I threw caution to the wind and drilled through the top of the filter housing into the inlet oil gallery (outer side), tapped a 1/8 pipe thread and screwed a fitting in. Despite no casting reinforcement at the location I drilled at, the casting was sufficiently thick, approx 1/4". I was careful not to wrench down the fitting to tight for fear of starting a crack.

  The ignition on line for the controller is connected to a harness connector at the bulkhead adjacent to the air filter. I do not know what the connector is for, it may be a diagnosis terminal. I think it disconnects at start position though, as my pump runs to long at start up.

  So.... all works ok except for the following gripes that maybe you can help me with.

Nigel Falls-Hand

Nigel J.P. Falls-Hand. wrote:

>   The ignition on line for the controller is connected to a harness
> connector at the bulkhead adjacent to the air filter. I do not know what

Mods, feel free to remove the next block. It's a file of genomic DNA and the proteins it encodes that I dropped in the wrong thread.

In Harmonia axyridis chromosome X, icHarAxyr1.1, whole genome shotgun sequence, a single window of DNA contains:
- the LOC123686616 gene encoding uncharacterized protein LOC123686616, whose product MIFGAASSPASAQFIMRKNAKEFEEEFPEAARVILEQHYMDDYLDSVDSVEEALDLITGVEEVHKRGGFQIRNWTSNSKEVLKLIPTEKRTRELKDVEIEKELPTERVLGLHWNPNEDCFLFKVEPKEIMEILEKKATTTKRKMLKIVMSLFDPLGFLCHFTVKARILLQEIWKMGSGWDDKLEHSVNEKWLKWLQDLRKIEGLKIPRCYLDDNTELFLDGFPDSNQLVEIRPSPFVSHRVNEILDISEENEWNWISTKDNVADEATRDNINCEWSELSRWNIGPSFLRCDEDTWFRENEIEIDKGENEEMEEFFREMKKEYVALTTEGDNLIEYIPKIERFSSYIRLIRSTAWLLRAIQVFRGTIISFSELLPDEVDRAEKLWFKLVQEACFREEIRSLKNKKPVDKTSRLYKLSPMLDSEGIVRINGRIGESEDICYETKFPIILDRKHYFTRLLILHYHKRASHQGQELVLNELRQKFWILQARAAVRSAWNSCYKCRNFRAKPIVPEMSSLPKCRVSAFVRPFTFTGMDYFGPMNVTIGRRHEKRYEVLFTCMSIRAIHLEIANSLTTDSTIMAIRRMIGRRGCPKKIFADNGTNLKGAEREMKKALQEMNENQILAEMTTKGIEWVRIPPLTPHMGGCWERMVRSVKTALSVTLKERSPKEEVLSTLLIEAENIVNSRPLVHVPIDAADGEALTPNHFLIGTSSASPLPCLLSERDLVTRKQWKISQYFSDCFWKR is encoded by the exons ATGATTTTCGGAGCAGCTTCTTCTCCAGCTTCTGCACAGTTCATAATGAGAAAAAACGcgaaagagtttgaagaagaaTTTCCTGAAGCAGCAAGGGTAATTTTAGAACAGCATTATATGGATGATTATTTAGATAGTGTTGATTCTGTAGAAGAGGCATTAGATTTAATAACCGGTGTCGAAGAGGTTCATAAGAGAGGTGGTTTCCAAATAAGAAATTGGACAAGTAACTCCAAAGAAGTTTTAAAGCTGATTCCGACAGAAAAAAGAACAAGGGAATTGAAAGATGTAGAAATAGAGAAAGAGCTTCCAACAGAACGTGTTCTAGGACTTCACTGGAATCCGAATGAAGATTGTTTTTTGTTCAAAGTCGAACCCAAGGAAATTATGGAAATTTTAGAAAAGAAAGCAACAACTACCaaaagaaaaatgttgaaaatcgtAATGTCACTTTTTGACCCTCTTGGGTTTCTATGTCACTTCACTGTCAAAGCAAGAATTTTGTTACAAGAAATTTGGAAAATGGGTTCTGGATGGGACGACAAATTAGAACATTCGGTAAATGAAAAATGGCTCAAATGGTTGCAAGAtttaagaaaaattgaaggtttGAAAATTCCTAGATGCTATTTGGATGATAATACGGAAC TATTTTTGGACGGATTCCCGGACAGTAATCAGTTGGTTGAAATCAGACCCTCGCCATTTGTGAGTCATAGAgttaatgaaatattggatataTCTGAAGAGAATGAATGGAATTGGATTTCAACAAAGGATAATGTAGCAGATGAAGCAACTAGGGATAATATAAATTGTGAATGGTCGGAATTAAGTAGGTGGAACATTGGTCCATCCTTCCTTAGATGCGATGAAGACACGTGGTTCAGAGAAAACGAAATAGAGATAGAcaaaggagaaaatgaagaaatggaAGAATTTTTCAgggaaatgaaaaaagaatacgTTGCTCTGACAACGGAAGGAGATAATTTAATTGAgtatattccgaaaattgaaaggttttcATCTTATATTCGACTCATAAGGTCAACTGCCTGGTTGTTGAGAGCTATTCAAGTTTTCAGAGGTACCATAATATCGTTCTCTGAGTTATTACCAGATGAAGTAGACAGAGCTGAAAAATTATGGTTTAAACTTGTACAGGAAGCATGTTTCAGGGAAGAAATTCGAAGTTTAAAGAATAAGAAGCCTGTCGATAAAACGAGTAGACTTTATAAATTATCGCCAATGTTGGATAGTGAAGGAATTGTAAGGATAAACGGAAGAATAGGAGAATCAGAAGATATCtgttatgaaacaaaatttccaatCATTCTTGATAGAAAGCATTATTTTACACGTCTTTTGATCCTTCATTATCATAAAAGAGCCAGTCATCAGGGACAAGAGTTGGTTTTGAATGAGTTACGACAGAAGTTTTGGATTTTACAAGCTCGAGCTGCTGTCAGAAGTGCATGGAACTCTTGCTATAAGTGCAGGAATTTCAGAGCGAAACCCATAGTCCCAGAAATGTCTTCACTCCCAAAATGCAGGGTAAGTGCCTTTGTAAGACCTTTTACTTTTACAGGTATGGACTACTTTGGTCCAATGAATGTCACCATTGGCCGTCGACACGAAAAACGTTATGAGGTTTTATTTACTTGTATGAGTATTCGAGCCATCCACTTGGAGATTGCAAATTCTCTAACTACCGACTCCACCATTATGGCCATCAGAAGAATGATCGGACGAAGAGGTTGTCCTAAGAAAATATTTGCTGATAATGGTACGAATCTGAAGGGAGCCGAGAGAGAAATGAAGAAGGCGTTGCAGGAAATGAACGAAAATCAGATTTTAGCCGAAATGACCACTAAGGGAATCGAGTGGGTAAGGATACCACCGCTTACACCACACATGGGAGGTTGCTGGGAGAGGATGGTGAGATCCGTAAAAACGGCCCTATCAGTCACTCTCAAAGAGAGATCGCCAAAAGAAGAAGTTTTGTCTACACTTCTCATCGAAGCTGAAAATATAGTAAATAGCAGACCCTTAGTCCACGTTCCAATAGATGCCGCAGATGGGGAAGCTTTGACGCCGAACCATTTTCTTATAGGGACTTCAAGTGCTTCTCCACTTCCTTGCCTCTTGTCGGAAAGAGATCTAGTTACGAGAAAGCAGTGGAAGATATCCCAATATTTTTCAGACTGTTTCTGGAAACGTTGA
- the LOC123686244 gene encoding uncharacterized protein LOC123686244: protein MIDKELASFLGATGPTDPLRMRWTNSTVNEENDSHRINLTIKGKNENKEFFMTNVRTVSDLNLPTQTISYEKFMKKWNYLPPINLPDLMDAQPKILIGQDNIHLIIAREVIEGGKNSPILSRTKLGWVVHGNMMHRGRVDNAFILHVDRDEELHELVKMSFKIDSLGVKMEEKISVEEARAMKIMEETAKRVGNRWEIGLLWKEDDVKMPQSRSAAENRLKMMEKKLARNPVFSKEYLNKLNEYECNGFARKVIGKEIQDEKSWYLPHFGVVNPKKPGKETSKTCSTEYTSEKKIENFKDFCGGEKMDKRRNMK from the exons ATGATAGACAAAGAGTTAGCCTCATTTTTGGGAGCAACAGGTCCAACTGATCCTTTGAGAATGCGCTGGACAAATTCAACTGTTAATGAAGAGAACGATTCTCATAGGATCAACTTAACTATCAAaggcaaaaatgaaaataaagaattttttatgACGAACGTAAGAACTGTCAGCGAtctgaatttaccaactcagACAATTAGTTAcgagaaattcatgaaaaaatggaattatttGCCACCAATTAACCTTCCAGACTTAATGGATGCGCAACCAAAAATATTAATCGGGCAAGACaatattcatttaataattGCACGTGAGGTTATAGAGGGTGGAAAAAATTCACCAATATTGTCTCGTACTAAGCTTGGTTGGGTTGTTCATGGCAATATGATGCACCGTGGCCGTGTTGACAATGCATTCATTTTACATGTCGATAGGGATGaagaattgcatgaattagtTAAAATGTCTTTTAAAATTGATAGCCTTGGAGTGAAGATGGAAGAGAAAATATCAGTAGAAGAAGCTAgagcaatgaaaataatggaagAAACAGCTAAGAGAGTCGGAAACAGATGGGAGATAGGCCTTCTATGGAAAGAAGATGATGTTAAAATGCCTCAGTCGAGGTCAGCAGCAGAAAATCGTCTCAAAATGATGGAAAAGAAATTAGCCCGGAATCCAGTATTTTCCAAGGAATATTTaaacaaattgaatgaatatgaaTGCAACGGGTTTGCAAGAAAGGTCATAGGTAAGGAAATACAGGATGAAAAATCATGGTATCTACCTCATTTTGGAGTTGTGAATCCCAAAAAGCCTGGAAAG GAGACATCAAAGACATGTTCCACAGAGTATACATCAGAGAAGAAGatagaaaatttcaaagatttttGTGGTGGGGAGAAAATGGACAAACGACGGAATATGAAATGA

> the connector is for, it may be a diagnosis terminal.

It's the diagnostic connect for the engine computer, and I used the same connector for a while until I built my own pump timer.

> I think it disconnects at start position though, as my pump runs to long at start up.

Hmm, mine never ran after startup. In fact it usually quit to early in cold weather (no pressure) and took several cycles to pressurize. Moving the key to the start position would not trip the cool down cycle.
>   So.... all works ok except for the following gripes that maybe you can
>  help me with.

>   1.    Noise.  Despite using rubber mount blocks, the pump is so noisy I
> think it is defective. It fairly howls when running. Is this normal?